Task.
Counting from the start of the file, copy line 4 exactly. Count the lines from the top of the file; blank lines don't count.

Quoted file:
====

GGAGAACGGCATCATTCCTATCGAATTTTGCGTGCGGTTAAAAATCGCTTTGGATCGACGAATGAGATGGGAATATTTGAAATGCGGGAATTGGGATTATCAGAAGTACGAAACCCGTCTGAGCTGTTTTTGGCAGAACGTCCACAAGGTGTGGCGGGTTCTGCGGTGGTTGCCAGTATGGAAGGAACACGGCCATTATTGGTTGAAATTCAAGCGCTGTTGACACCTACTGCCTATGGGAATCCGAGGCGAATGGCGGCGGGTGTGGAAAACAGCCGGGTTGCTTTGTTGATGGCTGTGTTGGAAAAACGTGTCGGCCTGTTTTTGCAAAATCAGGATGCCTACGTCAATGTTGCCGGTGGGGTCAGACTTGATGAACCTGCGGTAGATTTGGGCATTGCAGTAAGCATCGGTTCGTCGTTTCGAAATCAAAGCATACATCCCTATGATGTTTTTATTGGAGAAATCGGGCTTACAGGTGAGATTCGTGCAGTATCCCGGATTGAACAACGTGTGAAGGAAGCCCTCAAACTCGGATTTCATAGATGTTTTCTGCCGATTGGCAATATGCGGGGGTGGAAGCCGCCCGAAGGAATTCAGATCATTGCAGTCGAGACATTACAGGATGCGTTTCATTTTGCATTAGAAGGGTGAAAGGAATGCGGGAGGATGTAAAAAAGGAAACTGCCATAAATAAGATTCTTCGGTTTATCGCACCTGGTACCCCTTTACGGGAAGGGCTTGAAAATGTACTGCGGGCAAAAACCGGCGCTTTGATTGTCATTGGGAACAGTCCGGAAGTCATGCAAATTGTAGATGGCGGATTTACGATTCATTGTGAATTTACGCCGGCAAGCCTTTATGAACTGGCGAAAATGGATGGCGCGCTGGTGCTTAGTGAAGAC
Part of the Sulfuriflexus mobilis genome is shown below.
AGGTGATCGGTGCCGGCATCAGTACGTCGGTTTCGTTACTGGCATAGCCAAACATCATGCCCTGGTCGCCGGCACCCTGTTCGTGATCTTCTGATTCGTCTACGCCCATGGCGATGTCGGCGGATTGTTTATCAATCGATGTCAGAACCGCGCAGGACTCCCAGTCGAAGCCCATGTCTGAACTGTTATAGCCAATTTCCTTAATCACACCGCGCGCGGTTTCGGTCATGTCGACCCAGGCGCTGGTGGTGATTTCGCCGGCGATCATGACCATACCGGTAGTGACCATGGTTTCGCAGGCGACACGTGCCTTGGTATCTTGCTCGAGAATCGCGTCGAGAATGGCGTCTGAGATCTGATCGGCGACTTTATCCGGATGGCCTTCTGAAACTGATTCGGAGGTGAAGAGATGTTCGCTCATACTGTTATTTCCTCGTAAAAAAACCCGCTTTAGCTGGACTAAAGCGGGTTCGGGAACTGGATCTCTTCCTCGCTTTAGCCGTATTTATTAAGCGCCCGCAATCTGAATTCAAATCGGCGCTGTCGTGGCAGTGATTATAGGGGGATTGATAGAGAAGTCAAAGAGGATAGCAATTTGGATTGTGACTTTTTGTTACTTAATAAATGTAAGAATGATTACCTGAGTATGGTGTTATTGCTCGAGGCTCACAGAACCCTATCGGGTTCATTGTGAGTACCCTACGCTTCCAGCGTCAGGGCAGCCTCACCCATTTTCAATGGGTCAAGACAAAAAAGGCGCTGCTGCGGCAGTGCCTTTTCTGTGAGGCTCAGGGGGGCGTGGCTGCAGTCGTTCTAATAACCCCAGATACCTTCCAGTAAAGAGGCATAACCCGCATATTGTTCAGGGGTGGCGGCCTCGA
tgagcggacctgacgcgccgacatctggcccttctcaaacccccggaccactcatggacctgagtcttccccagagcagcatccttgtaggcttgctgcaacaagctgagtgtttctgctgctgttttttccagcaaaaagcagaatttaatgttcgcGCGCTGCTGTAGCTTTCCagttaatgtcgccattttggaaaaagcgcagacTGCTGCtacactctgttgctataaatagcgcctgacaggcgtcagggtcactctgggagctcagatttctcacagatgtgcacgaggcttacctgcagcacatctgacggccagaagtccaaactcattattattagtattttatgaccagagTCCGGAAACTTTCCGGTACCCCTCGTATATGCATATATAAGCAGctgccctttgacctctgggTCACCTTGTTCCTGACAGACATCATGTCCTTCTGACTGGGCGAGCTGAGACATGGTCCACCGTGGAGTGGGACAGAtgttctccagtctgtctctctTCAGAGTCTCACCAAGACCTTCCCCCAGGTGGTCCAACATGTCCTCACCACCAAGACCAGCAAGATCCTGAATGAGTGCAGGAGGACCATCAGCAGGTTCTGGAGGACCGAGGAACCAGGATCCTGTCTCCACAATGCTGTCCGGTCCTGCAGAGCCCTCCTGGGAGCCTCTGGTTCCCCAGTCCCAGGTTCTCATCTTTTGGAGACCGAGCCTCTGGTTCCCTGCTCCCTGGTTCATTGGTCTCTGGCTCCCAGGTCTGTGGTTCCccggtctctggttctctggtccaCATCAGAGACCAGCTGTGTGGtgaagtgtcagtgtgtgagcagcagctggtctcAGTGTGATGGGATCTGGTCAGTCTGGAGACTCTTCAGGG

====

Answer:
tgagcggacctgacgcgccgacatctggcccttctcaaacccccggaccactcatggacctgagtcttccccagagcagcatccttgtaggcttgctgcaacaagctgagtgtttctgctgctgttttttccagcaaaaagcagaatttaatgttcgcGCGCTGCTGTAGCTTTCCagttaatgtcgccattttggaaaaagcgcagacTGCTGCtacactctgttgctataaatagcgcctgacaggcgtcagggtcactctgggagctcagatttctcacagatgtgcacgaggcttacctgcagcacatctgacggccagaagtccaaactcattattattagtattttatgaccagagTCCGGAAACTTTCCGGTACCCCTCGTATATGCATATATAAGCAGctgccctttgacctctgggTCACCTTGTTCCTGACAGACATCATGTCCTTCTGACTGGGCGAGCTGAGACATGGTCCACCGTGGAGTGGGACAGAtgttctccagtctgtctctctTCAGAGTCTCACCAAGACCTTCCCCCAGGTGGTCCAACATGTCCTCACCACCAAGACCAGCAAGATCCTGAATGAGTGCAGGAGGACCATCAGCAGGTTCTGGAGGACCGAGGAACCAGGATCCTGTCTCCACAATGCTGTCCGGTCCTGCAGAGCCCTCCTGGGAGCCTCTGGTTCCCCAGTCCCAGGTTCTCATCTTTTGGAGACCGAGCCTCTGGTTCCCTGCTCCCTGGTTCATTGGTCTCTGGCTCCCAGGTCTGTGGTTCCccggtctctggttctctggtccaCATCAGAGACCAGCTGTGTGGtgaagtgtcagtgtgtgagcagcagctggtctcAGTGTGATGGGATCTGGTCAGTCTGGAGACTCTTCAGGG